Tom Turpin
Professor of
Purdue University







Fireflies Bring Out the Romantic Poet in Most of Us

The American poet Odgen Nash, with his characteristic wit, once proclaimed “The firefly's flame is something for which science has no name.”


But science has named the chemicals that produce the light. These chemicals are called luciferin and luciferase. Luciferin is the substrate, the fuel for the fire. Luciferase is an enzyme that makes the reaction go—sort of like pouring kerosene on a fire.

So the firefly injects oxygen into the system and produces light. It's the light production that suggested the name for luciferin and luciferase. These chemicals are named after Satan, the fallen angel of light.

Chemistry aside, almost anyone who views light production by the soft beetles we know as fireflies or lightning bugs is amazed. So taken are we by the flashes on warm summer evenings that many people wax poetic about the sight.

The poet Lowell described fireflies as “flickering gold” and “fitful heat-lightnings.” Henry Wadsworth Longfellow called fireflies “white-fire creatures” in “Hiawatha's Childhood.”

Jones Very in his poem “Fireflies” described the insect “Like sparkles glancing to and fro among the new-mown grass.” Cowper also chose spark to describe firefly light in his poem “The Nightingale and the Glowworm.”

A. L. Ruter Dufour called a firefly “a bright star-child.” Robert Frost thought the analogy to stars might apply to fireflies. But he declared in “Fireflies in the Garden” that the insect was only an “emulating fly” of real stars. He admitted that the firefly does “Achieve at times a very star-like start.”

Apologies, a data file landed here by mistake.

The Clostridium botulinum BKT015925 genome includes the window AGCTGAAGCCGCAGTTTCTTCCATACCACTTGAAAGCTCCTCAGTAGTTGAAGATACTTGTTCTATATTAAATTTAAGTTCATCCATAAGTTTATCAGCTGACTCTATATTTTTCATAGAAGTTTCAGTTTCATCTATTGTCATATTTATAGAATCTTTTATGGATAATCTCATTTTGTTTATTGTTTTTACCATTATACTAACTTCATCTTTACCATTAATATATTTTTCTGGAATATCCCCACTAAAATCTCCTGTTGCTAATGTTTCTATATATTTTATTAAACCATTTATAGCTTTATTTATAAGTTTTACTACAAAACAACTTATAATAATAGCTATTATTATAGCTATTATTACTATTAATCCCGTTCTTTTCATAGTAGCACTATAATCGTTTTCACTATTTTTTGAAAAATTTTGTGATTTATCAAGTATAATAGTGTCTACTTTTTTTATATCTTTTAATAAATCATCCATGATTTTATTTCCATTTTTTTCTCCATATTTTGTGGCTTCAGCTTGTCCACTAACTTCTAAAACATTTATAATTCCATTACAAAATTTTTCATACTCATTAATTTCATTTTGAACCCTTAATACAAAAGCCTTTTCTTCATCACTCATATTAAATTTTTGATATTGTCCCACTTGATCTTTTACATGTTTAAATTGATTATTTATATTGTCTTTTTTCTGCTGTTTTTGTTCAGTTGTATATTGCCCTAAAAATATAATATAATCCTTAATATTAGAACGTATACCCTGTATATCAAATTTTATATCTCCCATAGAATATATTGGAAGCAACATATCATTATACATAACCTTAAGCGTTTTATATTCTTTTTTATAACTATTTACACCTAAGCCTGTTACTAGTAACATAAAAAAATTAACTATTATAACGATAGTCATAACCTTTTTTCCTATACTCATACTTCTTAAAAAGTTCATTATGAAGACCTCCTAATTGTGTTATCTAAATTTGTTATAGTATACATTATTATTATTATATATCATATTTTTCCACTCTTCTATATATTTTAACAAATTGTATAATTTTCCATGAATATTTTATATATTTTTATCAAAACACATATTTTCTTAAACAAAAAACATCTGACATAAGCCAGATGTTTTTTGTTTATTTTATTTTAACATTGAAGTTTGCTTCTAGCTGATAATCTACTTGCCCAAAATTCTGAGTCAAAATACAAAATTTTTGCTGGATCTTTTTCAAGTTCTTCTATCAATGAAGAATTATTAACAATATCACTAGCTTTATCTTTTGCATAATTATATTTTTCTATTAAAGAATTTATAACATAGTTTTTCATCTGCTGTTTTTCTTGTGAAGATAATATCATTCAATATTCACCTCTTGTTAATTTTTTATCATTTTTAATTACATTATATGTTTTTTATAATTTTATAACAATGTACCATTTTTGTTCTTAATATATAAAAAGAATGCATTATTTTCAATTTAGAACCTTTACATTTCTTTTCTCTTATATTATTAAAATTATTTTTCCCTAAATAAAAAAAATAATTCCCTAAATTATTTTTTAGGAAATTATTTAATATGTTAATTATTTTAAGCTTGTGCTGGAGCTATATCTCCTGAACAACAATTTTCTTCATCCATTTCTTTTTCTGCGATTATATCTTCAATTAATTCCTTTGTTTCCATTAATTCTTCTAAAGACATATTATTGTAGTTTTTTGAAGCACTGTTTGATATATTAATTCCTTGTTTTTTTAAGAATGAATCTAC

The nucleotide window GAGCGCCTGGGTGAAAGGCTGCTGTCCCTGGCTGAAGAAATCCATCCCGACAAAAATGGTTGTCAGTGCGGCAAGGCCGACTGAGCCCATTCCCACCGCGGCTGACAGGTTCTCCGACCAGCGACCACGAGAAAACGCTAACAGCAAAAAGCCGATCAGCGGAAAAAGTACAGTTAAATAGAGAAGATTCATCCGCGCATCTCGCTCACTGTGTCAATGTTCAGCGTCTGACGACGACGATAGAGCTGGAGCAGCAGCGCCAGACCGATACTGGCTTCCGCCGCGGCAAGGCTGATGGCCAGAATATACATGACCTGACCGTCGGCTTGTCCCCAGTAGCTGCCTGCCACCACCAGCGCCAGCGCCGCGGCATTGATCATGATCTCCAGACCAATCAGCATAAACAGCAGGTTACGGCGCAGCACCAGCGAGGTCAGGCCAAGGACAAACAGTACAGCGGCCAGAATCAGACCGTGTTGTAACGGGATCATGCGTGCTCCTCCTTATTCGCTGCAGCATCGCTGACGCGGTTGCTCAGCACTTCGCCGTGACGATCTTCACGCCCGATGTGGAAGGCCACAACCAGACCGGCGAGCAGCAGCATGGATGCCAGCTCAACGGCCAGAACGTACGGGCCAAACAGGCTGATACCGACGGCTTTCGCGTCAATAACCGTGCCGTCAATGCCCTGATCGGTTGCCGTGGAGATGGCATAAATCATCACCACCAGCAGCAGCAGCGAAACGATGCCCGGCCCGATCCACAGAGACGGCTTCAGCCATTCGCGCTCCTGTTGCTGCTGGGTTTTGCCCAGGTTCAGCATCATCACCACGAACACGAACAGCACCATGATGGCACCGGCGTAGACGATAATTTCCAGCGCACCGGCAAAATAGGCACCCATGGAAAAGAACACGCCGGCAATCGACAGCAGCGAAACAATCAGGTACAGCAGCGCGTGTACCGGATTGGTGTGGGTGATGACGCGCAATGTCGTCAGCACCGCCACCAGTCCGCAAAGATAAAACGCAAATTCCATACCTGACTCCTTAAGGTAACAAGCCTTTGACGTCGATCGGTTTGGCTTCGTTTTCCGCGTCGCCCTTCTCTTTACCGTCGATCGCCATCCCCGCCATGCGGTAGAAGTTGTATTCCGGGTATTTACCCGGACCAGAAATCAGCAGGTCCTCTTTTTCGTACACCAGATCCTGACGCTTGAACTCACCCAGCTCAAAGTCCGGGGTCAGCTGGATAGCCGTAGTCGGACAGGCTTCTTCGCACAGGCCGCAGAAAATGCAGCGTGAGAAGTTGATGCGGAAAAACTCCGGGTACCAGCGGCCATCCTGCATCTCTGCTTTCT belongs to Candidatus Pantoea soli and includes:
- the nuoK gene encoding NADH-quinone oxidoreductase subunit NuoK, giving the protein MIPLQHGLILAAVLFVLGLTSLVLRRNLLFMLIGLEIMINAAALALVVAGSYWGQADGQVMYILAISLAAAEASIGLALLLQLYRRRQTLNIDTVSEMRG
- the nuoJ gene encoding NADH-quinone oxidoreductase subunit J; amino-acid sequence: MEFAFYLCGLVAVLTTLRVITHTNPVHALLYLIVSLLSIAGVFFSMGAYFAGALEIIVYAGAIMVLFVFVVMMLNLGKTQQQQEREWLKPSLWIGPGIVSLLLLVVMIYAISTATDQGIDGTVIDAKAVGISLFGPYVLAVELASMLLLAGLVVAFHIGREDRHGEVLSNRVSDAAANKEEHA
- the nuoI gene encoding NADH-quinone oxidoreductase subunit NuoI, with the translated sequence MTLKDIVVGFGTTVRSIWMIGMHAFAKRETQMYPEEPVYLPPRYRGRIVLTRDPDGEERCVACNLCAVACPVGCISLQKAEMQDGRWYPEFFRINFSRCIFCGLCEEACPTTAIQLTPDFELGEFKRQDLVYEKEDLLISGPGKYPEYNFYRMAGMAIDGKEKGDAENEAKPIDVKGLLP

The popular Mills Brothers song of the '50s, “Glowworm,” featured several analogies for the firefly. The insect is called a “fly of fire,” which “glows like an incandescent wire.” To further the electricity analogy, the song suggests the insect should turn on the AC and the DC!

Not to omit the other popular common name of this insect, the song mentions “bug of lightnin' “which was equipped with a “taillight neon.” The insect is also referred to as “sparkin' master” in the song.

Both poets and songwriters have immortalized the firefly in their works. But not lost on these wordsmiths has been the real reason that the firefly produces light. To attract a mate! Yes, all of that glittering, sparking and pretending like they were stars or lightning is designed to attract the attention of the opposite sex.

So in the song “Glowworm” it is no surprise that the lyrics go from fireflies to humans. For instance the lines:
 “See how the shadows deep and darken,
You and your chick should get to sparken',
I've got a gal that I love so.
Glow little glowworm, glow.”

Other songsters as diverse as Tony Bennett, The Burr Oak Ensemble and Fleetwood Mac also have recorded songs with a firefly theme. After all, most of us who have ever watched firefly displays over a field in summer time have got to appreciate the romantic side of the display.


Writer: Tom Turpin
Editor: Olivia Maddox